China’s Top Oil Producer Prepares to Revive Venezuela Operations
Once a major investor in the OPEC nation, China National Petroleum Corp. is sending engineers and commercial staff there and vetting local companies for maintenance work at an oil-blending facility it operates with Petroleos de Venezuela SA, according to people with direct knowledge of the firm’s actions, who asked not to be named because the information isn’t public. CNPC is also contacting local service providers to potentially boost crude output at five other ventures with the Venezuelan state producer, the people said.
Tighter U.S. sanctions against Maduro’s regime and oil-market turmoil in the past few years have left Venezuela isolated and without much-needed foreign investment to sustain production. The country is now trying to recover with legislation that would give international partners more control over operations.
CNPC and PDVSA officials didn’t respond to messages seeking comment.
While CNPC’s moves are still preliminary, they are the first signs that one of Venezuela’s most important international partners is considering returning to the country in earnest after two years of scant investment. The Chinese producer has yet to take key steps, such as signing procurement or service contracts with local firms.
U.S. sanctions may be a deterrent. While Maduro’s government is hopeful U.S. President Joe Biden may be softer on Venezuela than his predecessor, it’s unclear if the White House will ease policies that ban most business with PDVSA. Biden’s administration has so far been reluctant to engage with the authoritarian leader.
For Maduro, CNPC would be an important investor as he seeks to triple the country’s crude production by the end of this year. Venezuela, which holds the world’s largest oil reserves, saw production plunge as international partners left. Current output of about 500,000 barrels a day is about a sixth of peak production in 2008.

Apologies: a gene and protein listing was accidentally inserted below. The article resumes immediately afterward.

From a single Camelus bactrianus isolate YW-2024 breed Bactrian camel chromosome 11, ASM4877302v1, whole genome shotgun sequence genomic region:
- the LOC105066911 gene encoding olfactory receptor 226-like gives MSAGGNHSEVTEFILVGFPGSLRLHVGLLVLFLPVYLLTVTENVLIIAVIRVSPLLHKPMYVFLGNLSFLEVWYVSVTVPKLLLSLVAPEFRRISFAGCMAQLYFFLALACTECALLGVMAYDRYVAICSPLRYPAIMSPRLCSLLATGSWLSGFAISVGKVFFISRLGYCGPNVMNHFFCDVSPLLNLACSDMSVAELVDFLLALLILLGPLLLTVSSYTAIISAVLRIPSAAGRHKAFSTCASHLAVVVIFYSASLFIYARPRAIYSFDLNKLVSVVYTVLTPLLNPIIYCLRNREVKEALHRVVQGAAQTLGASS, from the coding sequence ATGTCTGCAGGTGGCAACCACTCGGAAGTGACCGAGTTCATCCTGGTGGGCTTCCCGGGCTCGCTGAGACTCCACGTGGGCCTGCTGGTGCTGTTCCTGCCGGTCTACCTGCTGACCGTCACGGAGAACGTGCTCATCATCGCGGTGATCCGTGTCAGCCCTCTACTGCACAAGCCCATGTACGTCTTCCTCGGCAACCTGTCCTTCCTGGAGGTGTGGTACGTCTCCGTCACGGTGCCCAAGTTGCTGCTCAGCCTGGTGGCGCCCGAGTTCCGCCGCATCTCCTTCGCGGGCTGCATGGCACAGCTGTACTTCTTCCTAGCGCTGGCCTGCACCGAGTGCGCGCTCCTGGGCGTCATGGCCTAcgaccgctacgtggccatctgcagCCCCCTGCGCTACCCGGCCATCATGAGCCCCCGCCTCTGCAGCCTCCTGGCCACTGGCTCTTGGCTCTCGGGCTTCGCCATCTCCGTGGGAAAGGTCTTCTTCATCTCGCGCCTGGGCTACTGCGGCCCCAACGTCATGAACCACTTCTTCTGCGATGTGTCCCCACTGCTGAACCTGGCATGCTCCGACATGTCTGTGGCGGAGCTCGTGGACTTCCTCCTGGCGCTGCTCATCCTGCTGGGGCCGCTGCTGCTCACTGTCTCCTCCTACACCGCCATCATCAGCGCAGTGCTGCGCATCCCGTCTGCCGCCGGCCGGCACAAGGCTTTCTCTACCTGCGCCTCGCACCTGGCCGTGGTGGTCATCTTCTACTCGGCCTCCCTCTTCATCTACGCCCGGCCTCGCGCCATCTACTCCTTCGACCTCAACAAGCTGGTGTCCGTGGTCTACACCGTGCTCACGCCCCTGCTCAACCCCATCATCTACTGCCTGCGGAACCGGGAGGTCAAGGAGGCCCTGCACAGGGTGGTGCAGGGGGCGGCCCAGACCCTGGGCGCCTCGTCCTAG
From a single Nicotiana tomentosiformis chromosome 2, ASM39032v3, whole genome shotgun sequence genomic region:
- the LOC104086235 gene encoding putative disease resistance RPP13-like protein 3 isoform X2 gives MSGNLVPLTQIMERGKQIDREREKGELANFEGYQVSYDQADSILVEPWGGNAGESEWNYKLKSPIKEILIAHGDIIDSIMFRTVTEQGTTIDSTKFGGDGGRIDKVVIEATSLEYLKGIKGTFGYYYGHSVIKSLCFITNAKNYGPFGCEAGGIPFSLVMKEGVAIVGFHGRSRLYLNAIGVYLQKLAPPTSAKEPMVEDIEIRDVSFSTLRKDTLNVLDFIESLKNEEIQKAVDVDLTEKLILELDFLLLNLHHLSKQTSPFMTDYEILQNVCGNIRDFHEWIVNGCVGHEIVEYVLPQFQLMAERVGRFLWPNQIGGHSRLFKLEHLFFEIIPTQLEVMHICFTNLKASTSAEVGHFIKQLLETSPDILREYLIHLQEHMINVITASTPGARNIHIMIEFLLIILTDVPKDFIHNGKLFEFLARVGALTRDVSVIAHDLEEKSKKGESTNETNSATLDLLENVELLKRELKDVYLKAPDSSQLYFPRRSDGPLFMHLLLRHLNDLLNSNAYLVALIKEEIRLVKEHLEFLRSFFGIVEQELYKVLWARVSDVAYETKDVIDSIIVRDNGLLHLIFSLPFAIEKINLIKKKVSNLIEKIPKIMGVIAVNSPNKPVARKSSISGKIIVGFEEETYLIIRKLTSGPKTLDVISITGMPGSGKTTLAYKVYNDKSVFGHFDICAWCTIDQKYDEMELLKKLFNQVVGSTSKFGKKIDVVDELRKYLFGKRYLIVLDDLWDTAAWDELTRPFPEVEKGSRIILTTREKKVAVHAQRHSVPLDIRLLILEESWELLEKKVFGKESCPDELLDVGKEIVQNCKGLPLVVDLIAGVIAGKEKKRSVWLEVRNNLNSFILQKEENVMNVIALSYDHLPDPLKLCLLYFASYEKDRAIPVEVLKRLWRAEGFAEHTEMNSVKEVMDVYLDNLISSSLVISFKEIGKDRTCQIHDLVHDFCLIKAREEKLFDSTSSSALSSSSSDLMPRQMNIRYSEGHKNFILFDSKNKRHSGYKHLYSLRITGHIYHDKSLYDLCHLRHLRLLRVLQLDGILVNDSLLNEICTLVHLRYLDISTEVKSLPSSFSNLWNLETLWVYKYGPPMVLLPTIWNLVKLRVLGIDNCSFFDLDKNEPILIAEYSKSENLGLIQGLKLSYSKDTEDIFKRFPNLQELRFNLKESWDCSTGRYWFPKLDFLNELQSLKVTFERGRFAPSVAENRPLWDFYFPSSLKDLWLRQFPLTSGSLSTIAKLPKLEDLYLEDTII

CNPC was one of the largest foreign players in the country as recently as 2016, when it was producing about 170,000 barrels a day, according to PDVSA data. Its output had tumbled 75% as of July, after U.S. sanctions made it harder to do business in the country and PDVSA’s financing dried up.
In 2019, one of CNPC’s units halted work to expand the blending facility’s capacity, citing “the extremely difficult situation” of the project. Months before, Maduro had pledged to produce 1 million barrels “only for China,” after a visit to the country.
Aiming to lure investment, Venezuela’s government-controlled National Assembly is drafting an energy law that would allow foreign companies to own a controlling stake in joint ventures they operate with PDVSA. The proposal has been met with some resistance, and it’s unclear when the bill will come up for a vote in the legislature.
New rules, coupled with higher oil prices, could make Venezuela a “profitable place to restart works,” said Francisco Monaldi, an expert on Venezuela’s oil industry at Rice University. “It will not be the beginning of a gigantic production stage, but rather CNPC returning to a production level of more than 100,000 barrels” a day, which would help PDVSA repay debt, he said.
Nearly all of CNPC’s production is likely to be exported back to China, helping pay for Venezuela’s debt with the Asian nation. Since 2008, Beijing has lent the country about $60 billion to be repaid in part with crude oil shipments.
The debt has been restructured as Venezuela’s finances deteriorated, and it now stands at about $19 billion, according to Ecoanalitica, a consultancy in Caracas.